Historical Particularism: Definition & Examples

Instructor: Emily Cummins
In this lesson, we'll talk about an important idea in cultural anthropology known as historical particularism. Developed by Franz Boas, this perspective encourages us to study different cultures in depth, understanding the historical factors that have made cultures unique.

Early Cultural Anthropology

What is culture? What makes one culture different from another? These kinds of questions have long interested cultural anthropologists. Broadly defined, cultural anthropology is the study of different cultures around the world. Culture refers to the shared beliefs, values, and traditions held by different societies.

The discipline of anthropology really arose out of Europe, and many of the earliest writings in cultural anthropology focused on trying to make sense of the cultures of distant places. In a lot of ways, though, early cultural anthropology was guilty of thinking about distant cultures as 'backwards' or 'underdeveloped.'

This led anthropologists to critique this approach to studying culture. In this lesson, we'll talk about a perspective known as historical particularism, which was developed as a response to dissatisfaction with the ways that early anthropologists studied cultures. Let's go into a bit more detail and talk about some examples.

Theory of Cultural Particularism

The idea of historical particularism suggests all cultures have their own historical trajectory and that each culture developed according to this history. This idea was popularized by the anthropologist Franz Boas, who is widely considered a founder of the discipline of anthropology.

Boas was responding to a particular school of thought in anthropology, known as the social-evolutionary perspective. This approach saw cultures as following a linear trajectory. In other words, more traditional cultures will eventually 'catch up' to the more developed cultures of Western Europe.

Franz Boas
Boas; historical particularism; anthropology

The problem with the social-evolutionary perspective, according to Boas, was that this led us to believe that Western European countries should be the model for what culture should look like. This led to ignoring the particularities of different cultures. This is where historical particularism comes in.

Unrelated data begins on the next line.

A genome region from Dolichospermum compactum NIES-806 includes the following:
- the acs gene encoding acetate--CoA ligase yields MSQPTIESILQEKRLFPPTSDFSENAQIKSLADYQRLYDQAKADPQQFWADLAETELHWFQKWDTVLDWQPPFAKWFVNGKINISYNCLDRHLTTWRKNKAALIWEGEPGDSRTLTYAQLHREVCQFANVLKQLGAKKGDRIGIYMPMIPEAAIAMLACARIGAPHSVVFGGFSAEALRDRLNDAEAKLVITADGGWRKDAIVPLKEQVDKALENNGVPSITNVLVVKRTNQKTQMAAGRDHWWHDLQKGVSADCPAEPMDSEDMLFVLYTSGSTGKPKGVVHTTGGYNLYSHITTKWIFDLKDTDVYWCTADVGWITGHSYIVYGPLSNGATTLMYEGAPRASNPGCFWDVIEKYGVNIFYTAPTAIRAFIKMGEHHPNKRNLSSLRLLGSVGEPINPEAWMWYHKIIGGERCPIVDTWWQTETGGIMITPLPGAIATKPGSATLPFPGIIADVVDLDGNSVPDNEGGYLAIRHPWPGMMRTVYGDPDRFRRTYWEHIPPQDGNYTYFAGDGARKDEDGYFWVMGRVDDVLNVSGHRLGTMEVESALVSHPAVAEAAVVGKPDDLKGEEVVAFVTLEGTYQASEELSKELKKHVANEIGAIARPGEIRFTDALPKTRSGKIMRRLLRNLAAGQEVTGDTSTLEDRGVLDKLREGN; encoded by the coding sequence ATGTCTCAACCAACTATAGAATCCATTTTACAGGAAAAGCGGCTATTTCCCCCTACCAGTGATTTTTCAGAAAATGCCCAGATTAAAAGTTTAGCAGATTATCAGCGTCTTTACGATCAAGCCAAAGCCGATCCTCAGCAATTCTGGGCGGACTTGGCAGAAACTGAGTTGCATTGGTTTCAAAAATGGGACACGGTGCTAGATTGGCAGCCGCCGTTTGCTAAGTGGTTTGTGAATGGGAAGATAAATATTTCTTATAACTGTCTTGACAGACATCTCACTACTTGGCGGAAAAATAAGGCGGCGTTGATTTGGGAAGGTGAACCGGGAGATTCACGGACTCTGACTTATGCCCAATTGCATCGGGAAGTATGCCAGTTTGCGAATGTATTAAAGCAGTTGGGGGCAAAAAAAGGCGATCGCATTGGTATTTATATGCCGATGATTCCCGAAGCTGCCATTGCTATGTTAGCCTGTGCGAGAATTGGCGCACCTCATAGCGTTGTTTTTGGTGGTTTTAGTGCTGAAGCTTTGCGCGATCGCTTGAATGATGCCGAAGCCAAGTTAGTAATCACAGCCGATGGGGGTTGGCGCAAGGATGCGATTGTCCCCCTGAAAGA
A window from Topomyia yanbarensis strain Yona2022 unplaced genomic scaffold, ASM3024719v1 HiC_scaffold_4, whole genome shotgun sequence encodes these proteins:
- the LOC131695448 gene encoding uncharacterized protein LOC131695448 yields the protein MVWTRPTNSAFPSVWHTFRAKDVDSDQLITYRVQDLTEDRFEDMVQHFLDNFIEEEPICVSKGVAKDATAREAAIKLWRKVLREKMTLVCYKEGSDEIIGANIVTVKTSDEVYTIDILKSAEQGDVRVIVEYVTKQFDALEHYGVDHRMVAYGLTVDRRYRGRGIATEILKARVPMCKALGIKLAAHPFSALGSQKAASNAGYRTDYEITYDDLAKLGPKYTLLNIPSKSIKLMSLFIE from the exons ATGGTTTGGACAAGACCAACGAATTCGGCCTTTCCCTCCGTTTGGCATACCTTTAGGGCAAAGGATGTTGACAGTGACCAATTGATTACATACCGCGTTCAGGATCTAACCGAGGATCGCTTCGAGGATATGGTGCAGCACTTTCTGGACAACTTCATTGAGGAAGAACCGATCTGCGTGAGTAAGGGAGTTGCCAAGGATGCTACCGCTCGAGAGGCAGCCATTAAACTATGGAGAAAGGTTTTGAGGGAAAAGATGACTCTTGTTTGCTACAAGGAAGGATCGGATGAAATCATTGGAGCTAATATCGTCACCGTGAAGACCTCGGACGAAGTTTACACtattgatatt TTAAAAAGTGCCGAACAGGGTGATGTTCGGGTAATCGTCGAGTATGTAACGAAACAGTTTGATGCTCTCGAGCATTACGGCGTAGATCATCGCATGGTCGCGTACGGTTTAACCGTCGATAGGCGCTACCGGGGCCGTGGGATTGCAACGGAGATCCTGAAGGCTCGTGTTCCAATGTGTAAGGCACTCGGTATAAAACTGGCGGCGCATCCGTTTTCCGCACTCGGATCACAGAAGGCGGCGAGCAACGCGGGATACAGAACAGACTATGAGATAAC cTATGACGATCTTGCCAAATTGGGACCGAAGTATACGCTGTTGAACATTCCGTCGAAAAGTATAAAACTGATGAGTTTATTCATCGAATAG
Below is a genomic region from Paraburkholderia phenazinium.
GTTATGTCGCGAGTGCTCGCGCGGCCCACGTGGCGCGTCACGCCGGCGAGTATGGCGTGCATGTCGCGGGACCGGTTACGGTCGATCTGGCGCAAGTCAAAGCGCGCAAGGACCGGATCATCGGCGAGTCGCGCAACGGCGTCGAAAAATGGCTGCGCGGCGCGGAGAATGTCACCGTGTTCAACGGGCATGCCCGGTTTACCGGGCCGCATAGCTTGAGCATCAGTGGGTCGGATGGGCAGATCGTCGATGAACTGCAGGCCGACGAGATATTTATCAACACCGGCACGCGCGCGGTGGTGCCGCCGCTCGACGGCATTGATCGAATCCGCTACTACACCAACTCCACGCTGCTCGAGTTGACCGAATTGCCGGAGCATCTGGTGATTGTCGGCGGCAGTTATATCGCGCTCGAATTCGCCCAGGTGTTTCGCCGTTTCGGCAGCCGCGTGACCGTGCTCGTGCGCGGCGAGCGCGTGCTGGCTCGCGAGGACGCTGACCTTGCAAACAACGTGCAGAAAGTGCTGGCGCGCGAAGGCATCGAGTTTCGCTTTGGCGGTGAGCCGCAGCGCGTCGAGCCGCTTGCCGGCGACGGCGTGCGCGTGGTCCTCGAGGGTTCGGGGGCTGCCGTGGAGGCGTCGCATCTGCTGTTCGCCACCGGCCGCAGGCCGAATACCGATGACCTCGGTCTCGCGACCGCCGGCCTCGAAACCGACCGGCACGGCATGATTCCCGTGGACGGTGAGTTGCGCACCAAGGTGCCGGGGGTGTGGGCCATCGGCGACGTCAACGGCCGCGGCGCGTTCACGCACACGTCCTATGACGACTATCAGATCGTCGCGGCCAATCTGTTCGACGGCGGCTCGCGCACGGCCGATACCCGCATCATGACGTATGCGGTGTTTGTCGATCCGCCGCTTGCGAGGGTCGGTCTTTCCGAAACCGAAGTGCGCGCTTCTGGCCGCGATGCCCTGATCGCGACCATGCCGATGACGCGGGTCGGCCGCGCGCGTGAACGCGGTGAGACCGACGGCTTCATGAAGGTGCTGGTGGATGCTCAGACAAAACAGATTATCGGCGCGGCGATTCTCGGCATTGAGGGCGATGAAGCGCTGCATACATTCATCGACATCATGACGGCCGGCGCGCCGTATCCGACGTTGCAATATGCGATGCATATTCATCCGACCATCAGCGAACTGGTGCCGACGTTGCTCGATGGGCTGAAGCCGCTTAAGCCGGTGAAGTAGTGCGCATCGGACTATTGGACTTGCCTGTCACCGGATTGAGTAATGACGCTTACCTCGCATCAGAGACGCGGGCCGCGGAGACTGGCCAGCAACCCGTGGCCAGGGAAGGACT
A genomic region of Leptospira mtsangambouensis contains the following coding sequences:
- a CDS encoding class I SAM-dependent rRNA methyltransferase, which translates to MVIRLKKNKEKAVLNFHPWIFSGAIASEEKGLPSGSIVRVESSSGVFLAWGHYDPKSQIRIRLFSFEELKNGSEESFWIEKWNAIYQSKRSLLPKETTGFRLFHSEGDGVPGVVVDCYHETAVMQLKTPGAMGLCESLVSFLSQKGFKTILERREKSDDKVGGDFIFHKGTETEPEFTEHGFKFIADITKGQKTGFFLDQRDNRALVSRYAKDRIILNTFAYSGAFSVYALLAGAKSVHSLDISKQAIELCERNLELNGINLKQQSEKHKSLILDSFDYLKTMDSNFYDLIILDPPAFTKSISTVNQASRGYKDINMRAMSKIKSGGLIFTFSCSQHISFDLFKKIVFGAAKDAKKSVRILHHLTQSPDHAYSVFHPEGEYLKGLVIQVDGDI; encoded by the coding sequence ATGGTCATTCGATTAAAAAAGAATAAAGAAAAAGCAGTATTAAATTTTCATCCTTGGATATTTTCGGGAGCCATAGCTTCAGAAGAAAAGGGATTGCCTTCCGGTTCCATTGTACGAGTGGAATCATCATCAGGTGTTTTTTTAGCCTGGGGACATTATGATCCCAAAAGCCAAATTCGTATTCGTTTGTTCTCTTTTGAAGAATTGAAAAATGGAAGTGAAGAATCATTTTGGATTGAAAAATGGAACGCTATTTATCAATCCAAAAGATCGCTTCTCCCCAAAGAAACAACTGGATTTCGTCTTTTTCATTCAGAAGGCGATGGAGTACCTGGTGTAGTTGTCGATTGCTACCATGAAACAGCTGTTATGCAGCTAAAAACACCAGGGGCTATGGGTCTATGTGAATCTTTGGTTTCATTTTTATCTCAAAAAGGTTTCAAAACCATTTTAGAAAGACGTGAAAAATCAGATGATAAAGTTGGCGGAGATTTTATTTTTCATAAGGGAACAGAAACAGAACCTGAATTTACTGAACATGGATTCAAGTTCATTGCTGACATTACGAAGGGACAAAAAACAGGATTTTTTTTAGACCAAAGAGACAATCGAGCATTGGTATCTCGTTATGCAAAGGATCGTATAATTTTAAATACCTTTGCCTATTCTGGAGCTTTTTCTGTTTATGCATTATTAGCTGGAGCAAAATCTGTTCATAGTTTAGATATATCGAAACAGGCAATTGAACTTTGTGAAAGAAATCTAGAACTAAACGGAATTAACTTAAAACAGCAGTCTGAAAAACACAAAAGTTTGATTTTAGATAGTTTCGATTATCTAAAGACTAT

Boas felt that the only way to really understand cultures was through in-depth research into their individual histories. We can't assume any universal laws about cultures. This blinds us to the important ways that cultures are different from one another. So historical particularism is kind of like a research method, in a way.

Boas urged anthropologists to go directly to the place they wanted to study, as opposed to trying to examine it from afar. This was a response to a tendency at the time to simply write about cultures rather than engaging with them. This lead to what many termed armchair anthropology. Imagine it like this: a professor in the ivory tower making judgments about cultures he never really explored.

Also, Boas didn't think that comparison was a very good way to understand other cultures. Instead of trying to find similarities and differences between two cultures, we should try and understand the aspects of each of them in depth.


Let's take a few examples to better illustrate how this works. Let's say an anthropologist was looking to understand the tradition of Vodou among Haitian immigrants in New York City. A historical particularistic approach would require the anthropologist to really understand the history of Haitian culture and its relationship to Vodou. The anthropologist would have to learn how Vodou was practiced by slaves under French colonialism as a way to preserve heritage and important aspects of indigenous culture. In contrast, an evolutionary approach might risk assuming that Vodou is a backward tradition and that eventually Haitian immigrant culture will adapt to mainstream culture.

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